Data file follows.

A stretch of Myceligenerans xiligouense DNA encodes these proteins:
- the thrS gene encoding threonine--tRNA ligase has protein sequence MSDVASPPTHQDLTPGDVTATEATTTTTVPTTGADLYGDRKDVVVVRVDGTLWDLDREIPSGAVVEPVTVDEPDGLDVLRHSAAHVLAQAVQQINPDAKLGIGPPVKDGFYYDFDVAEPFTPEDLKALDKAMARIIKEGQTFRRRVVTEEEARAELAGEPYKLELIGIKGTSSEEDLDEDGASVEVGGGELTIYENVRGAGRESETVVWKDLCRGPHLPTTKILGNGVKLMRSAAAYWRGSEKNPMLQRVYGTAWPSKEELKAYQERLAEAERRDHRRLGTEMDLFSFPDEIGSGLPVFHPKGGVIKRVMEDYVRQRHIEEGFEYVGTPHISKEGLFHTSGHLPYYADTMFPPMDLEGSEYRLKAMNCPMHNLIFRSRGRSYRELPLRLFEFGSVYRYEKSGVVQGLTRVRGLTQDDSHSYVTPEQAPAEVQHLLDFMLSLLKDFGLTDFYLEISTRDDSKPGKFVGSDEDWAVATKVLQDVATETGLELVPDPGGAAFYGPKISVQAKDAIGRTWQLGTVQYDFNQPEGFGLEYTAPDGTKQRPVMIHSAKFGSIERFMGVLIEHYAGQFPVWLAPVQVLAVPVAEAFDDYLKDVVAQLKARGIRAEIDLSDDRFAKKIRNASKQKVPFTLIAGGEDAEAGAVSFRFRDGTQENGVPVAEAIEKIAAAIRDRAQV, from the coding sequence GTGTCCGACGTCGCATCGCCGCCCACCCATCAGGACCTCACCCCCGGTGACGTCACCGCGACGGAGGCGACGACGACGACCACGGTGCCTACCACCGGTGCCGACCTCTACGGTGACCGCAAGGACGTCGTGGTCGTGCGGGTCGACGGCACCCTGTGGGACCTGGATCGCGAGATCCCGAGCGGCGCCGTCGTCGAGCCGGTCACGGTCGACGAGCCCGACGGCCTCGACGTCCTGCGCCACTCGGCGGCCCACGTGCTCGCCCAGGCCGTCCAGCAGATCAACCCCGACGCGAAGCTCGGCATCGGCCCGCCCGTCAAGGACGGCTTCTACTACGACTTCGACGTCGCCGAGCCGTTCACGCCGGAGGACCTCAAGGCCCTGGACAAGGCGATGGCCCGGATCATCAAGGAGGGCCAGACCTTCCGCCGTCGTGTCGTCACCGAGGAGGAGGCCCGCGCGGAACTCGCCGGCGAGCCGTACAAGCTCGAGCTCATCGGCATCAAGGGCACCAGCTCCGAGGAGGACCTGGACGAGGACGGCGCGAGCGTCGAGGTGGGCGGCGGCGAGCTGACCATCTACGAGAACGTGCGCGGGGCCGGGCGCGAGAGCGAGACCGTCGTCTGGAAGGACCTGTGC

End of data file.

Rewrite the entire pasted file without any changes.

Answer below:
A stretch of Myceligenerans xiligouense DNA encodes these proteins:
- the thrS gene encoding threonine--tRNA ligase has protein sequence MSDVASPPTHQDLTPGDVTATEATTTTTVPTTGADLYGDRKDVVVVRVDGTLWDLDREIPSGAVVEPVTVDEPDGLDVLRHSAAHVLAQAVQQINPDAKLGIGPPVKDGFYYDFDVAEPFTPEDLKALDKAMARIIKEGQTFRRRVVTEEEARAELAGEPYKLELIGIKGTSSEEDLDEDGASVEVGGGELTIYENVRGAGRESETVVWKDLCRGPHLPTTKILGNGVKLMRSAAAYWRGSEKNPMLQRVYGTAWPSKEELKAYQERLAEAERRDHRRLGTEMDLFSFPDEIGSGLPVFHPKGGVIKRVMEDYVRQRHIEEGFEYVGTPHISKEGLFHTSGHLPYYADTMFPPMDLEGSEYRLKAMNCPMHNLIFRSRGRSYRELPLRLFEFGSVYRYEKSGVVQGLTRVRGLTQDDSHSYVTPEQAPAEVQHLLDFMLSLLKDFGLTDFYLEISTRDDSKPGKFVGSDEDWAVATKVLQDVATETGLELVPDPGGAAFYGPKISVQAKDAIGRTWQLGTVQYDFNQPEGFGLEYTAPDGTKQRPVMIHSAKFGSIERFMGVLIEHYAGQFPVWLAPVQVLAVPVAEAFDDYLKDVVAQLKARGIRAEIDLSDDRFAKKIRNASKQKVPFTLIAGGEDAEAGAVSFRFRDGTQENGVPVAEAIEKIAAAIRDRAQV, from the coding sequence GTGTCCGACGTCGCATCGCCGCCCACCCATCAGGACCTCACCCCCGGTGACGTCACCGCGACGGAGGCGACGACGACGACCACGGTGCCTACCACCGGTGCCGACCTCTACGGTGACCGCAAGGACGTCGTGGTCGTGCGGGTCGACGGCACCCTGTGGGACCTGGATCGCGAGATCCCGAGCGGCGCCGTCGTCGAGCCGGTCACGGTCGACGAGCCCGACGGCCTCGACGTCCTGCGCCACTCGGCGGCCCACGTGCTCGCCCAGGCCGTCCAGCAGATCAACCCCGACGCGAAGCTCGGCATCGGCCCGCCCGTCAAGGACGGCTTCTACTACGACTTCGACGTCGCCGAGCCGTTCACGCCGGAGGACCTCAAGGCCCTGGACAAGGCGATGGCCCGGATCATCAAGGAGGGCCAGACCTTCCGCCGTCGTGTCGTCACCGAGGAGGAGGCCCGCGCGGAACTCGCCGGCGAGCCGTACAAGCTCGAGCTCATCGGCATCAAGGGCACCAGCTCCGAGGAGGACCTGGACGAGGACGGCGCGAGCGTCGAGGTGGGCGGCGGCGAGCTGACCATCTACGAGAACGTGCGCGGGGCCGGGCGCGAGAGCGAGACCGTCGTCTGGAAGGACCTGTGC